Krishnan Balasubramanian

I shall ask, then, why is it really worth while to make a serious study of mathematics? What is the proper justification of a mathematician’s life?

G H Hardy tries to answer that question in this classic book he wrote some 70 years ago. Here's a review of it.

A teacher is like a gardener. Generally, a gardener does not decide how high each plant will grow. Rather, he ensures to create appropriate conditions for complete nurturing of all the plants. The plants grow on their own! 
Teachers, just like gardeners, create an environment where learners’ interest in learning grows. This is an environment of adequate challenge with emotional safety.

The latest issue of Learning Curve focuses on 'arts in school education'. The burthen of the collective message of this issue is: in the life of our children, Art is as essential as any other subject. Art sharpens perceptions of the world around us, it increases awareness and sensitivity. It also enhances human relationships as we discover the similarities of the artistic experience.There is a general recognition of the fact that the word 'art' encapsulates within itself a wealth of meaning, as witness phrases such as the art of writing, of communication, of social and political exchange.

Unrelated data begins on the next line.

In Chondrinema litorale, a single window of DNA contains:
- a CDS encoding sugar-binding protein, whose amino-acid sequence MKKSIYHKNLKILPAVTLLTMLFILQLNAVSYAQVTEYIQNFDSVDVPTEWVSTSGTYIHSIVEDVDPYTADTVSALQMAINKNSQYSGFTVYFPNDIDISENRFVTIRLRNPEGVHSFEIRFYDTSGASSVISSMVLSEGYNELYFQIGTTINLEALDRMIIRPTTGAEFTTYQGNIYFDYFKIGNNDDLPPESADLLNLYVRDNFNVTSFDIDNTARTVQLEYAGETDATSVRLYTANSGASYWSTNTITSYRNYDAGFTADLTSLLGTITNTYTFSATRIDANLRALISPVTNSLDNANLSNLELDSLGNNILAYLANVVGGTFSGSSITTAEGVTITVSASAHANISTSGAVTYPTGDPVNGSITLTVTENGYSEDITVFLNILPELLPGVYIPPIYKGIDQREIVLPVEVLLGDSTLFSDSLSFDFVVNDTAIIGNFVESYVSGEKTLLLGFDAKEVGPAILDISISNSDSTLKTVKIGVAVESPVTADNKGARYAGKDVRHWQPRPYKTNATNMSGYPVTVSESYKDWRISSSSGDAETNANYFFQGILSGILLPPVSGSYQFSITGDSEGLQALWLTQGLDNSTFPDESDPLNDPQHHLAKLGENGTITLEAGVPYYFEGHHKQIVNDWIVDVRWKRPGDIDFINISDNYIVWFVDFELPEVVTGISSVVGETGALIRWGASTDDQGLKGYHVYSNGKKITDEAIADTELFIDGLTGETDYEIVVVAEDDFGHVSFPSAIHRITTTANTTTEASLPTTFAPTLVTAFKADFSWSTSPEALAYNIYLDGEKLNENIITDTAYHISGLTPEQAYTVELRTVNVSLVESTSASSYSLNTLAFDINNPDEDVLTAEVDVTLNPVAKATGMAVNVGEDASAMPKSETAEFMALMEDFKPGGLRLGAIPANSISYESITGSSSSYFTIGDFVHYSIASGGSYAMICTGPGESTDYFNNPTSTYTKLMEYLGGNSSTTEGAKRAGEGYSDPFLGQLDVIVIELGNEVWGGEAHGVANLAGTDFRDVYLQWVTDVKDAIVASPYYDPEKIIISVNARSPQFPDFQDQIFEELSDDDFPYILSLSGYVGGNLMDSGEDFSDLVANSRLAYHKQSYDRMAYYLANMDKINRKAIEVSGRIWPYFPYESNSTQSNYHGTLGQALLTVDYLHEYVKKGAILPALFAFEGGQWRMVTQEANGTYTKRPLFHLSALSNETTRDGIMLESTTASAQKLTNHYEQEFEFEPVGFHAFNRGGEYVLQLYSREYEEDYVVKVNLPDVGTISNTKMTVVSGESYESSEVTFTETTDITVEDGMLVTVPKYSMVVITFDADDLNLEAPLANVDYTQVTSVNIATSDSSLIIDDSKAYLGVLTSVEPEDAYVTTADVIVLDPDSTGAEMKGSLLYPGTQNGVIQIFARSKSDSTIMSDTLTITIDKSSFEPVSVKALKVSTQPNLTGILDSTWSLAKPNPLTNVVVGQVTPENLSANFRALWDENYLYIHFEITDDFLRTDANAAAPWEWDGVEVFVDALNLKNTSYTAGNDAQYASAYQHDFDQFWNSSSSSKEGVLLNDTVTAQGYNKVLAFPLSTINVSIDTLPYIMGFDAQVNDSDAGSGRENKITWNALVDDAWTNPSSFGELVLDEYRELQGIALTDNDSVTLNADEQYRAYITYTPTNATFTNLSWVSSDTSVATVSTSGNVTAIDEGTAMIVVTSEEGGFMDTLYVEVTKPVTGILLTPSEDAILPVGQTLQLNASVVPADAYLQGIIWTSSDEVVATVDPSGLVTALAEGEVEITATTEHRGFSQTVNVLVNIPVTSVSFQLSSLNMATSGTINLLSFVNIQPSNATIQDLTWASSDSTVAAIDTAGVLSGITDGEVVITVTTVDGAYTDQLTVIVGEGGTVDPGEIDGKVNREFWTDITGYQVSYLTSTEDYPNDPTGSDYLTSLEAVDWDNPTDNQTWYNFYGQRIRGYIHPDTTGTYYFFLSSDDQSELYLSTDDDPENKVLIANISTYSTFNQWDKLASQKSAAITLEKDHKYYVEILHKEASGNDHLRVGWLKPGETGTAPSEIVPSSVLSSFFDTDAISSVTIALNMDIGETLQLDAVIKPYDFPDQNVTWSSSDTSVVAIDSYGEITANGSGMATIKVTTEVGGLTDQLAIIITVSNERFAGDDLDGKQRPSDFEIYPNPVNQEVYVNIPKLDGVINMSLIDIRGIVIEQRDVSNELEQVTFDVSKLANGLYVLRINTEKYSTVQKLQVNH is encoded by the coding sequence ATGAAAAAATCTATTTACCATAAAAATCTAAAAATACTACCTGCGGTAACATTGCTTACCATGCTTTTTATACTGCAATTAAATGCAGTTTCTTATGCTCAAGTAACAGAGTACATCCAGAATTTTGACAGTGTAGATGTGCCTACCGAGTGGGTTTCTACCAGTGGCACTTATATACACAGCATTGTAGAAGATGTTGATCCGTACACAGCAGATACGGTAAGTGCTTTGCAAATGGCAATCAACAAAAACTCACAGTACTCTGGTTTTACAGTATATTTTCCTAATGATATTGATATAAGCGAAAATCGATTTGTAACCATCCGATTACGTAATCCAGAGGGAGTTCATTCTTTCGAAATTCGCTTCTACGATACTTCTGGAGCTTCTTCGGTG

Is it possible to teach Science and Mathematics in a way that they both become poetry? What does a teacher have to bear in mind? It is important for the teacher to determine what leaves a deep impression on a growing mind, particularly at the middle school and high school levels. The teaching of the sciences and mathematics must leave behind a sense of wonder and reverence for the great beauty and intricacy of the world — the world of the very small and the world of the very large.

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